The summer time solstice (June 21) is handed, however temperatures proceed rising for about one other month due to the cumulative impact of the summer time season. Why does the identical impact proceed after the winter solstice (Dec. 21), when temperatures don’t begin their upswing for an additional month?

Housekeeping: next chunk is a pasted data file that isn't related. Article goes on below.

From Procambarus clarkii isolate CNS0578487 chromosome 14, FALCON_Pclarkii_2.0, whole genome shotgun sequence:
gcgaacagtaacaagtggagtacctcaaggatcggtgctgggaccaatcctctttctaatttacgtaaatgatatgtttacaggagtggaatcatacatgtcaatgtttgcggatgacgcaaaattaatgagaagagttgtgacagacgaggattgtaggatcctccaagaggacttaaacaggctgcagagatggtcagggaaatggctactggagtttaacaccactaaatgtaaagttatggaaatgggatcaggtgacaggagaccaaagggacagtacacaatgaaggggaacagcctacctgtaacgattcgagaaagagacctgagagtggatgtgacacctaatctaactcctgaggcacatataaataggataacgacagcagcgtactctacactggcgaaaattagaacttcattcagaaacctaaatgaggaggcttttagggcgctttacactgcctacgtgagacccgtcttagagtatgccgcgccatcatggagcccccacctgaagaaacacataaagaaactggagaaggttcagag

Chicago’s temperatures proceed rising for about 5 weeks after the summer time solstice as a result of, on common, incoming warmth from daylight continues to be larger than warmth misplaced into area. Incoming warmth (within the Northern Hemisphere) reaches its most on the summer time solstice, then begins reducing, however it takes about 5 weeks for it to be overtaken by (outgoing) warmth loss. The other happens on the winter solstice (about Dec. 21). Incoming warmth begins to extend after the winter solstice, however warmth misplaced into area continues to be higher than incoming warmth for an additional month.